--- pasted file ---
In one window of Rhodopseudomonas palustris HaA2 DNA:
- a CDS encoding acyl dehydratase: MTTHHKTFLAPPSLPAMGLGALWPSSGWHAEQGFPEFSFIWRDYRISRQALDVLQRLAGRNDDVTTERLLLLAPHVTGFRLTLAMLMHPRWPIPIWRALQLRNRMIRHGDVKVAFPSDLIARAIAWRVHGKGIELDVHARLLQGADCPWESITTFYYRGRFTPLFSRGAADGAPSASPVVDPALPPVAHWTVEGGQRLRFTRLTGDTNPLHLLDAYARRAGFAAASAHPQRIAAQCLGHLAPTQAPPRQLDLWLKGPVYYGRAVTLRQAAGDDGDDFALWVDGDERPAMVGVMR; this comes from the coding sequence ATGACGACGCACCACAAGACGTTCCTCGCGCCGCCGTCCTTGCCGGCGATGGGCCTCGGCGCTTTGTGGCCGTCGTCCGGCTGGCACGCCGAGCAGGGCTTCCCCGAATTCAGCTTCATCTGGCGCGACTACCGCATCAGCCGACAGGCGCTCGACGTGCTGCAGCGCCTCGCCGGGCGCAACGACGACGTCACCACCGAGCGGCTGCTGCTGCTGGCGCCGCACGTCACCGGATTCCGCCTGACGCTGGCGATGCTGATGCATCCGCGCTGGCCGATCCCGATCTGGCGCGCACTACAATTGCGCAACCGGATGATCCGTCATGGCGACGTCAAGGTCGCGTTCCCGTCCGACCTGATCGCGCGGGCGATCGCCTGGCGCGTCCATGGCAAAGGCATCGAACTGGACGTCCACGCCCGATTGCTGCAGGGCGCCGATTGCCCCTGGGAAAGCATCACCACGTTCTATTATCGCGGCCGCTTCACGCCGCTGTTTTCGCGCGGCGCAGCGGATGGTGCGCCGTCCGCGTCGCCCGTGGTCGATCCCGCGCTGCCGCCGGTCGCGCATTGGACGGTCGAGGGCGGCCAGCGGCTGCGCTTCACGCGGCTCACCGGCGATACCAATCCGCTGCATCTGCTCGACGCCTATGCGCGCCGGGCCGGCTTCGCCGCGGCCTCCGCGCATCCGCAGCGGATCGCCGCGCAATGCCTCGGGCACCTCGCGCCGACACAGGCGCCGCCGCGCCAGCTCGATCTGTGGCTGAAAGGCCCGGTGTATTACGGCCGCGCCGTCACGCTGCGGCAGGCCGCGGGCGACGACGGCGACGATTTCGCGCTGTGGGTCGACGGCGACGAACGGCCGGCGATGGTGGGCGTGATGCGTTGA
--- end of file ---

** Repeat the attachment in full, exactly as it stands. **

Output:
In one window of Rhodopseudomonas palustris HaA2 DNA:
- a CDS encoding acyl dehydratase: MTTHHKTFLAPPSLPAMGLGALWPSSGWHAEQGFPEFSFIWRDYRISRQALDVLQRLAGRNDDVTTERLLLLAPHVTGFRLTLAMLMHPRWPIPIWRALQLRNRMIRHGDVKVAFPSDLIARAIAWRVHGKGIELDVHARLLQGADCPWESITTFYYRGRFTPLFSRGAADGAPSASPVVDPALPPVAHWTVEGGQRLRFTRLTGDTNPLHLLDAYARRAGFAAASAHPQRIAAQCLGHLAPTQAPPRQLDLWLKGPVYYGRAVTLRQAAGDDGDDFALWVDGDERPAMVGVMR; this comes from the coding sequence ATGACGACGCACCACAAGACGTTCCTCGCGCCGCCGTCCTTGCCGGCGATGGGCCTCGGCGCTTTGTGGCCGTCGTCCGGCTGGCACGCCGAGCAGGGCTTCCCCGAATTCAGCTTCATCTGGCGCGACTACCGCATCAGCCGACAGGCGCTCGACGTGCTGCAGCGCCTCGCCGGGCGCAACGACGACGTCACCACCGAGCGGCTGCTGCTGCTGGCGCCGCACGTCACCGGATTCCGCCTGACGCTGGCGATGCTGATGCATCCGCGCTGGCCGATCCCGATCTGGCGCGCACTACAATTGCGCAACCGGATGATCCGTCATGGCGACGTCAAGGTCGCGTTCCCGTCCGACCTGATCGCGCGGGCGATCGCCTGGCGCGTCCATGGCAAAGGCATCGAACTGGACGTCCACGCCCGATTGCTGCAGGGCGCCGATTGCCCCTGGGAAAGCATCACCACGTTCTATTATCGCGGCCGCTTCACGCCGCTGTTTTCGCGCGGCGCAGCGGATGGTGCGCCGTCCGCGTCGCCCGTGGTCGATCCCGCGCTGCCGCCGGTCGCGCATTGGACGGTCGAGGGCGGCCAGCGGCTGCGCTTCACGCGGCTCACCGGCGATACCAATCCGCTGCATCTGCTCGACGCCTATGCGCGCCGGGCCGGCTTCGCCGCGGCCTCCGCGCATCCGCAGCGGATCGCCGCGCAATGCCTCGGGCACCTCGCGCCGACACAGGCGCCGCCGCGCCAGCTCGATCTGTGGCTGAAAGGCCCGGTGTATTACGGCCGCGCCGTCACGCTGCGGCAGGCCGCGGGCGACGACGGCGACGATTTCGCGCTGTGGGTCGACGGCGACGAACGGCCGGCGATGGTGGGCGTGATGCGTTGA